Roku is off to the races since going public on the stock market.
After pricing its IPO shares at $14, the digital content streaming company began trading at $15.78 per share Thursday morning. It’s now trading above $18, up about 30%.
Bankers usually recommend that companies “pop,” in the debut, to make a good impression on public investors. But this can be hard to predict. If the stock goes down on the first day, it can spook market investors, but if it goes up too high that means the company could have sold shares for more. Companies often target gains of about 20-30% on the first day.
Roku’s primary business is its hardware devices, which compete with Apple TV and Chromecast. It also generates advertising revenue from streaming content from Amazon, Hulu, Netflix and YouTube.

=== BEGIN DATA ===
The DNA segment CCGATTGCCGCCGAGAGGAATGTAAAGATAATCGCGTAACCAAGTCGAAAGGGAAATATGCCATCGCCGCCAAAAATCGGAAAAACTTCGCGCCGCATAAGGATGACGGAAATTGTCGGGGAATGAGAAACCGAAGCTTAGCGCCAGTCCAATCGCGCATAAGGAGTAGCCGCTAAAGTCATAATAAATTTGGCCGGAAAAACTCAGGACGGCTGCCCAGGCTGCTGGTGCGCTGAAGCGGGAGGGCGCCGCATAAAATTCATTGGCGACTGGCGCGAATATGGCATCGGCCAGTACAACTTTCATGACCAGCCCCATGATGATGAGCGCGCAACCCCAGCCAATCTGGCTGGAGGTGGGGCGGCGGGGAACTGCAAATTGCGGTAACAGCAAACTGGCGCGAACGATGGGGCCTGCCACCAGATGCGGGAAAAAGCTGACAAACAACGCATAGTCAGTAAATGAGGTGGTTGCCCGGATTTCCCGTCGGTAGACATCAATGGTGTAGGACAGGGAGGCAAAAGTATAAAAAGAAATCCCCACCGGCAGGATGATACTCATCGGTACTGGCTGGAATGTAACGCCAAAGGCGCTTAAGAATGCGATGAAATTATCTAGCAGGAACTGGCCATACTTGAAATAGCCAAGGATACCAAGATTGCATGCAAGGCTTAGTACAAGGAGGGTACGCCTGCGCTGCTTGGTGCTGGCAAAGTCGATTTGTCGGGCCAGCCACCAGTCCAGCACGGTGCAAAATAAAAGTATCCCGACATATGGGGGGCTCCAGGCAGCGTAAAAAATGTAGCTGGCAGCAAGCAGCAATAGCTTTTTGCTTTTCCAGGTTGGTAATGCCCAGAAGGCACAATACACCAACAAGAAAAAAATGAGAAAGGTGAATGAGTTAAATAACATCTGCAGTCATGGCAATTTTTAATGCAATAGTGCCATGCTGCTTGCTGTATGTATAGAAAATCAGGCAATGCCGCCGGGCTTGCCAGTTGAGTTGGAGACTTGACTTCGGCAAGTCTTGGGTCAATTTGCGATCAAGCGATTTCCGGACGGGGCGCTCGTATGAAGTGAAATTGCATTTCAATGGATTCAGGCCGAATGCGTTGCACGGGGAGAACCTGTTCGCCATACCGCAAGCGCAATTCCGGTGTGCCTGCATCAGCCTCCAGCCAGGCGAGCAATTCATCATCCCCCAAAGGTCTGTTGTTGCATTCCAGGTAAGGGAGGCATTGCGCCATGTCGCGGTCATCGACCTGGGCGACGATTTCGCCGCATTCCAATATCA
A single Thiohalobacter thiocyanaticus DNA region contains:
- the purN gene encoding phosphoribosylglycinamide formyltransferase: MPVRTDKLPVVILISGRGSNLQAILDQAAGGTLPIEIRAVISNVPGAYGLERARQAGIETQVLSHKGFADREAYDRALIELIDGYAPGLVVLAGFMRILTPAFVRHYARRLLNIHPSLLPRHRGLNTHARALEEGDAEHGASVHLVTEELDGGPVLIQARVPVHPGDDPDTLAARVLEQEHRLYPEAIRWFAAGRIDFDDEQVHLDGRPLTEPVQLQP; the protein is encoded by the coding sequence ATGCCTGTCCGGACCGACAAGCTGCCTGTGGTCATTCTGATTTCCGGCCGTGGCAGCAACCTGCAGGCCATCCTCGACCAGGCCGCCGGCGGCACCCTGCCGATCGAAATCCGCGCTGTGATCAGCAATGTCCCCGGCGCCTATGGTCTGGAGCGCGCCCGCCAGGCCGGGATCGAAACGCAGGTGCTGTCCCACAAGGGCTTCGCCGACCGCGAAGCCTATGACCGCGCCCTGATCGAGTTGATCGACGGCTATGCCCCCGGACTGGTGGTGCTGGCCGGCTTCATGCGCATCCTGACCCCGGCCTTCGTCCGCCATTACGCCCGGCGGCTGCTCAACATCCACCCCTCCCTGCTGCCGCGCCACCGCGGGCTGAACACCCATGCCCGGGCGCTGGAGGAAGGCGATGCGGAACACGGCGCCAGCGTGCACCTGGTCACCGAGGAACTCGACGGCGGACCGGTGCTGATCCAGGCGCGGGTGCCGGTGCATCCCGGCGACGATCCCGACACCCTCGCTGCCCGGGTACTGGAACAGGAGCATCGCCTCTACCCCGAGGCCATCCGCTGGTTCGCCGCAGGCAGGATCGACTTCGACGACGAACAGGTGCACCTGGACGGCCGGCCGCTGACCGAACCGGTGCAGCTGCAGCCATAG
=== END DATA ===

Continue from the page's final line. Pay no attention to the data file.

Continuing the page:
The company had $399 million in revenue in 2016, but still had losses of $43 million. It’s better than 2015, when revenue was $320 million and losses stood at $38 million.
Roku previously raised at least $200 million in capital, dating back to 2008. Menlo Ventures was the largest stakeholder before the IPO, owning 35.3 percent of the company. Fidelity was the second-largest, owning 12.9 percent.
Roku listed on the Nasdaq under the ticker “ROKU.” Morgan Stanley and Citigroup led the IPO.
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